res.status(200).json({ message: "The request processed successfully!" });
};
next-api-middleware/pages/api/contact.ts
  • /api/users/create.ts
import type { NextApiRequest, NextApiResponse } from 'next';
import { User, users } from "../../../data/users";

export default function handler(req: NextApiRequest, res: NextApiResponse<User>) {
  const userToAdd: User = {
    id: Math.random().toString(),
    name: req.body.name,
    role: "user",
  };

  users.push(userToAdd);

  res.status(200).json({ ...userToAdd });
};
next-api-middleware/pages/api/users/create.ts
  • /api/users/list.ts
import type { NextApiRequest, NextApiResponse } from 'next';
import { filter } from "lodash";
import { User, users } from "../../../data/users";

type Data = {
  data: User[];
}

export default function handler(req: NextApiRequest, res: NextApiResponse<Data>) {
  const simpleUsers: User[] = filter(users, (user) => user.role === "user");

  res.status(200).json({ data: simpleUsers });
};
next-api-middleware/pages/api/users/list
  • /api/admin/list.ts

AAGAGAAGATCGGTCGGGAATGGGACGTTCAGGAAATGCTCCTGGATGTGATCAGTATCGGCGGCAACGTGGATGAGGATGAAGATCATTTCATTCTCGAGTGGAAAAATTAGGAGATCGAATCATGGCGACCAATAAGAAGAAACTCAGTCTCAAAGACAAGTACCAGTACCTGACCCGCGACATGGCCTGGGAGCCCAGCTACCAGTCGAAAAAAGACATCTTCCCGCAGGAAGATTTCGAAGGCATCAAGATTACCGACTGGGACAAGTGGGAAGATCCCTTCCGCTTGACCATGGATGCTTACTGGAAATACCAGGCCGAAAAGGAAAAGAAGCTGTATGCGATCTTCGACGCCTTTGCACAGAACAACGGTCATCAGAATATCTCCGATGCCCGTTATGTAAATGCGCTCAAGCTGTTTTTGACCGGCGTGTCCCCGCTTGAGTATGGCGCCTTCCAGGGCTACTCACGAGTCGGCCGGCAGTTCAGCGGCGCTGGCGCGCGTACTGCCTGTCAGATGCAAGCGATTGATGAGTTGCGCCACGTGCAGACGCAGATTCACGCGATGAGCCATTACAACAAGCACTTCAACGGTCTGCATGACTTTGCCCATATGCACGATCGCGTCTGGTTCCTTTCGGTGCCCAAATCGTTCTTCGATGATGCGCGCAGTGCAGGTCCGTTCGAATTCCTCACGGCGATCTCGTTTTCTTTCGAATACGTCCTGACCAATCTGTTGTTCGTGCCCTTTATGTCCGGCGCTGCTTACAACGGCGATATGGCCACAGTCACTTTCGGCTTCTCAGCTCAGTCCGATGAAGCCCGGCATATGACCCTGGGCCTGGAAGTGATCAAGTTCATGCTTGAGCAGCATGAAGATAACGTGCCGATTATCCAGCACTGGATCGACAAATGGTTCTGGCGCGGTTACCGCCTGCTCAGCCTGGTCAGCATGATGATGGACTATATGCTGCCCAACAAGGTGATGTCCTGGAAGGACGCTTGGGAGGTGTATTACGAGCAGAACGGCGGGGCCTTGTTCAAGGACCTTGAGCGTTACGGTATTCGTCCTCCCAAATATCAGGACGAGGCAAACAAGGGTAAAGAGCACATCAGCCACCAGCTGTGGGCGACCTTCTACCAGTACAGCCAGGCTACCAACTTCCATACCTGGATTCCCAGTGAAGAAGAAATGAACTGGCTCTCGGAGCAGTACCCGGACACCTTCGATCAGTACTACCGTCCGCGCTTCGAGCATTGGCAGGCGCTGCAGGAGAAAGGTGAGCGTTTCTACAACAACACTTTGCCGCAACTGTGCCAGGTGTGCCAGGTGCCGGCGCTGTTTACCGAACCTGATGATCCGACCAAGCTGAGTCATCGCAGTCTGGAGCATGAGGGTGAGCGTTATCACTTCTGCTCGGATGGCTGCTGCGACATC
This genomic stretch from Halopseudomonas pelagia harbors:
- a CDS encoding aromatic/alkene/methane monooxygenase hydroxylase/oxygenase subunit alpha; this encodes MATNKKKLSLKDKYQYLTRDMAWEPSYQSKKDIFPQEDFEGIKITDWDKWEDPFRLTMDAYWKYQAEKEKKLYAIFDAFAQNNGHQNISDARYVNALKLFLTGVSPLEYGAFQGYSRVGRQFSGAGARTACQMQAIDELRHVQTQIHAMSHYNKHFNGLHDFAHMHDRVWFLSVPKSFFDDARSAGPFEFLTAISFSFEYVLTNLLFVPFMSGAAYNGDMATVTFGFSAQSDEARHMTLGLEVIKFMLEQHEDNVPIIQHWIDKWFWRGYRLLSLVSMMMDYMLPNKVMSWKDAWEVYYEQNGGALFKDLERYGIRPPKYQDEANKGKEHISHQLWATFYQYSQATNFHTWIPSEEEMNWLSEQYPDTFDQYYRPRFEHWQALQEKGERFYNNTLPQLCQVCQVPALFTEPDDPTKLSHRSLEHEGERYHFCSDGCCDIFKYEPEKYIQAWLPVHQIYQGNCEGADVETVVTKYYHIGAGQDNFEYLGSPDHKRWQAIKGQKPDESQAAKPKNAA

import type { NextApiRequest, NextApiResponse } from 'next';
import { filter } from "lodash";
import { User, users } from "../../../data/users";

type Data = {
  data: User[];
}

export default function handler(req: NextApiRequest, res: NextApiResponse<Data>) {
  const simpleUsers: User[] = filter(users, (user) => user.role === "admin");

  res.status(200).json({ data: simpleUsers });
};
next-api-middleware/pages/api/admin/list.ts

Finally, the file that contains the list of users in /data/users.ts

export type User = {
  id: string;
  name: string;
  role: "user" | "admin";
}

const users: User[] = [
  { id: "111", name: "User 1", role: "user" },
  { id: "112", name: "User 2", role: "user" },
  { id: "113", name: "User 3", role: "admin" },
];

export { users };
next-api-middleware/pages/data/users.ts

The folder structure now looks like this:

Project folder structure with all the routes created
Project folder structure with all the routes created

Run yarn dev to start the application, if we test the application using an HTTP client, we realize we can access all the routes.

Test the API endpoints with Postman
Test the API endpoints with Postman

Let's use the middleware to protect the routes.

Protect API routes

One of the particularities of the middleware compared to those in other frameworks like Express is that it is also route-based so, if you create a middleware inside a folder, it applies only to the routes inside this folder. Knowing that we will create two middleware: